NEW DELHI: The striking difference in the attitudes of two pillars of democracy—legislature and judiciary—towards the applicability of the Right to Information (RTI) Act in their fields is becoming glaring by the day. Just after the Lok Sabha Speaker and the Chief Justice of India publicly aired their divergent views on application of RTI Act to their offices, the duo present an equally contrasting study in asking their respective colleagues to declare assets and liabilities and make it public.
A day after Chief Justice Of India K G Balakrishnan said the judges of SC and HCs have “voluntarily” (there is no rule to make it mandatory) declared the details of assets to him but that he will not make it public, it has come to the light that LS speaker Somnath Chatterjee has not only “officially enforced mandatory declaration” of the assets and liabilities of all the Lok Sabha MPs to his office secretariat but has even formally ordered the opening of the sealed envelopes containing those details as and when sought by anyone through the RTI Act.
The decision to enforce ‘mandatory’ filing of the details of assets and liabilities of the MPs to the office of the Speaker has come in addition to the fact that all of them have already declared it in affidavits to the Election Commission while filing nominations to contest the Lok Sabha polls. The Speaker’s order has roots in a rule framed by the Lok Sabha on the recommendations of the House ethics committee much before the RTI Act was passed.
In 2004, Mr Chatterjee issued an order asking all MPs to follow this rule in letter and spirit. There has been cent per cent adherence to the order for sending the details of MPs’ assets and liabilities in sealed covers to the secretariat. It is also mandatory for the MPs to update these details on an yearly basis as and when there is a change in its status.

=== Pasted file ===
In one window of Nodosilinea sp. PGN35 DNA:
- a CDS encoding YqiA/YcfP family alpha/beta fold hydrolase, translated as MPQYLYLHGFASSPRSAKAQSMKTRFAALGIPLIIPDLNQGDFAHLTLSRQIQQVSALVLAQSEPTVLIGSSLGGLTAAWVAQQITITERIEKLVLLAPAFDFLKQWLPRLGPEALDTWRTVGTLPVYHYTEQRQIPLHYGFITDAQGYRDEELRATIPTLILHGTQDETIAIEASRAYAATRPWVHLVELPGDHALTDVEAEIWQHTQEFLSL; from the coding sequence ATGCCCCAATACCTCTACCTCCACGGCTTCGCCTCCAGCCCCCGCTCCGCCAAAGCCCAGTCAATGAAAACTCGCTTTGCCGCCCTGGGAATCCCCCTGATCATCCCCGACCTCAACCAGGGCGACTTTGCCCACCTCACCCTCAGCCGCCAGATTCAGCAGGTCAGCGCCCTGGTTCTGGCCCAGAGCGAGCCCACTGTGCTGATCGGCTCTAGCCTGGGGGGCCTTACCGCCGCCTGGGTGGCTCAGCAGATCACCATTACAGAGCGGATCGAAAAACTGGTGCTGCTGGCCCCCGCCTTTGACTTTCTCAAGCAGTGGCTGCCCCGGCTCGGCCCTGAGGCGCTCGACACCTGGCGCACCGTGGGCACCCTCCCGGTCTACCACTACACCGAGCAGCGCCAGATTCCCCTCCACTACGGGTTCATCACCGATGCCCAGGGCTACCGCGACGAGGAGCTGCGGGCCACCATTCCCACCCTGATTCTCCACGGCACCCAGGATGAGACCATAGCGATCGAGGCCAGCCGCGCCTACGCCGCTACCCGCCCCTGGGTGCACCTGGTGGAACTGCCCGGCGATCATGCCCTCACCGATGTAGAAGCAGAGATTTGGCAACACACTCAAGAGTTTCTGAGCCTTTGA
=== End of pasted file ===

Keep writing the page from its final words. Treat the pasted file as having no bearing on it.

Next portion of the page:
When the RTI Act was subsequently enacted, many applications started reaching the Lok Sabha secretariat, seeking the latest details of Mps’ assets, creating an entirely new situation for the staff. The initial advise to the Speaker from the Lok Sabha secretariat was against letting public know the details. The Speaker then over-ruled this view and issued an order, asking the designated staff to open the sealed covers. The only condition was that the applicants should reach the Lok Sabha secretariat to personally see the declared assets.
The mounting demand for RTI’s application in SC has already led to a public debate when the CJI said the Act can’t be applied to his office, triggering a response from the Lok Sabha Speaker who said it should be applicable to all Constitutional offices, including his own. Mr Chatterjee further reasoned that the RTI Act was enacted to implement what has had already been enshrined in the Constitution and that ‘all organs of the Constitution’ should abide by that principle.
Re: To check MPs' assets, just send RTI to Speaker
Here is a suggestion for those really interested in this subject.
Just go to the Election Commission website. Asset affidavits of candidates filed at the time of nominations are available "online".
If you have a second time elected representative (elected for the second term), just compare the two asset affidavits filed during the two nominations.
Some of them can put the best "Investment Bankers" or "Portofolio Mangers" in this world, to shame. Sometimes I wish, I also had good investment advice like our MP's have, in order to increase my assets.